Thursday, October 15, 2015

Photo Post: Monte de Deus in Santiago de Compostela, Spain

Monte de Deus, Santiago de Compostela, Spain
Panoramic view of the city
Santiago de Compostela may be the capital of Galicia and a bustling university town just shy of 100,000, but locals still often affectionately refer to it as a pueblo, a small town. And not without reason: you can walk to most any place in Santiago in around half an hour, a series of parks and greenbelts circle the old town, and despite the constant influx of tourists it’s not uncommon to run into people you know in all corners of the city.

Monte de Deus, Santiago de Compostela, Spain
Camellia in bloom
You’re also never too far from the green Galician countryside, as you only have to walk 15 minutes from the built-up parts of town to get into rural areas where pine forests and family farms take over from apartment blocks and supermarkets. Nowhere is this more visible than from the Monte de Deus lookout point, just north of central Santiago. Called the “Mountain of God” for reasons I’m not clear on, Monte de Deus offers a unique, south-facing perspective that complements the more panoramic vistas you can get from up top Monte Pedroso and Monte do Viso.

Monte de Deus, Santiago de Compostela, Spain
The Vista Alegre neighborhood
The countryside is always a great place to get away from city life. Out here, small, gray-and-white row houses give way to spacious mansions with gabled roofs, wrap-around balconies, and bright color schemes. You might see some cows or chickens grazing in fields, or even apron-clad abuelas tending to the potato crop. One thing to keep an eye out for are lavadoiros, public laundry houses where running water is pumped in to great basins with angled edges for washing clothes on. I’m sure the vast majority of Galician households today have running water and modern washing machines, but the authorities still keep these wash stations maintained as they have for years.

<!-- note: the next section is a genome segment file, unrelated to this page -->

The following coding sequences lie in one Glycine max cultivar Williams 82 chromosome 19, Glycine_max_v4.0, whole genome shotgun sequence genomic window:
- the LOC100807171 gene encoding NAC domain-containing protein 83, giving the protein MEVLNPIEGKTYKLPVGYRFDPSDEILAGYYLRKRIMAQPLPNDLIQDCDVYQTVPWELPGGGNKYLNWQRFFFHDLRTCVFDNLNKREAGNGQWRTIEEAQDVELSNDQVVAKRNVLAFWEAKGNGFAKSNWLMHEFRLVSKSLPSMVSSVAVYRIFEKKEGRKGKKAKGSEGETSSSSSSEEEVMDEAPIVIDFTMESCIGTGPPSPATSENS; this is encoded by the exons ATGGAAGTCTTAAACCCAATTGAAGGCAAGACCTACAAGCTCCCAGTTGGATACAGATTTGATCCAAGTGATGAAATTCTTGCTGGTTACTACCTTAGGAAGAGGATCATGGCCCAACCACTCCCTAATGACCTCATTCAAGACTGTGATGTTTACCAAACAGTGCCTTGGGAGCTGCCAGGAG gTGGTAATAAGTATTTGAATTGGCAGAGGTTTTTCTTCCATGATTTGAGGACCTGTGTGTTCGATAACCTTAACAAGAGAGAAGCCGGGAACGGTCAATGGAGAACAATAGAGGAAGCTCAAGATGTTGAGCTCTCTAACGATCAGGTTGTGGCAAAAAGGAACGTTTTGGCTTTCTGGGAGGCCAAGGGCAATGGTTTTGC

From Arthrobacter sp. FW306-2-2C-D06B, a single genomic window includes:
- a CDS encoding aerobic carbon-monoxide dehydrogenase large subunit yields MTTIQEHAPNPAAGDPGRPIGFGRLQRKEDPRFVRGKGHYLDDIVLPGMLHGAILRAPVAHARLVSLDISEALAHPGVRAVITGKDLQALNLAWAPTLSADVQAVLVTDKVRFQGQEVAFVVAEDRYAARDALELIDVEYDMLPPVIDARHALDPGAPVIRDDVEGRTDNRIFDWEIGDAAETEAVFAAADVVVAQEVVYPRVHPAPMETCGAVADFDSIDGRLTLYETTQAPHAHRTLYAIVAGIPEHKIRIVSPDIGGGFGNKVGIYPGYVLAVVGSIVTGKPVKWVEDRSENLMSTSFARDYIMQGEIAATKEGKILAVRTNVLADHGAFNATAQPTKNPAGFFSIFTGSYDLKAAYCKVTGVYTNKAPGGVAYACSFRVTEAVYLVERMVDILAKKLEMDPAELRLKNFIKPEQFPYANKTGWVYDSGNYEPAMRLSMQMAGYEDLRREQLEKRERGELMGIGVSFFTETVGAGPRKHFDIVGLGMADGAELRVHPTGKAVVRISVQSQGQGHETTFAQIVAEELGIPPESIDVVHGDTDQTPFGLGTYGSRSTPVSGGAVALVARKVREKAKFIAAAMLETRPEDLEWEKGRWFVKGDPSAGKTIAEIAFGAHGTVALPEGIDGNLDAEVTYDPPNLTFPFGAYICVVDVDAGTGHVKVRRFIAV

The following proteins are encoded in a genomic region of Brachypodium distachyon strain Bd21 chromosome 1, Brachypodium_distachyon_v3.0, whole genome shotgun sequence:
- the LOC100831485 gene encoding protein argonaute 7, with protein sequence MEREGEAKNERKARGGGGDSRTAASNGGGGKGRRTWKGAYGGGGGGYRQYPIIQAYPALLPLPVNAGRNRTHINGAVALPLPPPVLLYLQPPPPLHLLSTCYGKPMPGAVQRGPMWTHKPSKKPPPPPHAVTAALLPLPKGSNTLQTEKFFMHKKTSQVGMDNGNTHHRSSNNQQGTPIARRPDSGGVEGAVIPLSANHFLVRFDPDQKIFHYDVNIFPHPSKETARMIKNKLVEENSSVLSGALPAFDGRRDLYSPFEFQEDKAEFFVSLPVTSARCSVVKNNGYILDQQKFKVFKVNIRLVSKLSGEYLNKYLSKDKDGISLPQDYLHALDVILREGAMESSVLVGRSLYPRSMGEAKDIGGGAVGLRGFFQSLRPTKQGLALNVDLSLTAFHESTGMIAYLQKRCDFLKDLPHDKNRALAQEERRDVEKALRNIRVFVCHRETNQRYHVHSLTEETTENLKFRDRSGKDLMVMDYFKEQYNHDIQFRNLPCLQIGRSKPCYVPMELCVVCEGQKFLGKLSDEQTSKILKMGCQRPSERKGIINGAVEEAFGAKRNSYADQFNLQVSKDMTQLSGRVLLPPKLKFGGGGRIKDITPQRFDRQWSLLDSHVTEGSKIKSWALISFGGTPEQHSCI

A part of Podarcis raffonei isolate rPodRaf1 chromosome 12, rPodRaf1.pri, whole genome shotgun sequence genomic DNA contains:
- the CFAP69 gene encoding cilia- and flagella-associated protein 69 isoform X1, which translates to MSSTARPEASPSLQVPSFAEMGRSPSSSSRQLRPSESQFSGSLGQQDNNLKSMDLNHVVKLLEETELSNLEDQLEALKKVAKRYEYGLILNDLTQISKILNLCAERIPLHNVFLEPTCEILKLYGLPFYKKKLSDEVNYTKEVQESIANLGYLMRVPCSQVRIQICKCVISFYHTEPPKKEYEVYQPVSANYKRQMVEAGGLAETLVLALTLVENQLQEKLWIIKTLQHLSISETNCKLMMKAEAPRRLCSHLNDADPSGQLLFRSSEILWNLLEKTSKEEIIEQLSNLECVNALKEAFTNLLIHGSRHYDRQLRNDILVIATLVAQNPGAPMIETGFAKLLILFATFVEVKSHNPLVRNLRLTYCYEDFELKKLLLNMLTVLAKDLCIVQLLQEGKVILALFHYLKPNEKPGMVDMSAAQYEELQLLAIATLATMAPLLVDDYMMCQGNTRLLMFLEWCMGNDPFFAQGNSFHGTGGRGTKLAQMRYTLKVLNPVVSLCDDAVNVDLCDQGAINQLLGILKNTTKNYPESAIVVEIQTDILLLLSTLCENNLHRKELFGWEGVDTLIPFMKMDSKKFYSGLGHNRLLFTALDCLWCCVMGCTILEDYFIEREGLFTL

Monte de Deus, Santiago de Compostela, Spain
Public laundry house
Another thing you’ll notice as you leave the city and head into the countryside up Monte de Deus are hórreos, small, rectangular stone or wooden structures used to dry corn after the fall harvest, built on stilts to keep rodents out. These traditional corncribs are a typical sight in rural Galicia and have been used for centuries to store food. Head down the hill from the mountaintop lookout point, though, and you’ll soon be surrounded again by pilgrims, cafés, and monumental churches.

Monte de Deus, Santiago de Compostela, Spain
A stone hórreo
What was your favorite photo from this post? Did you know that people still use public laundry facilities in modern Galicia? Tell me your thoughts below in the discussion thread!

For more pictures, check out my album on Flickr.
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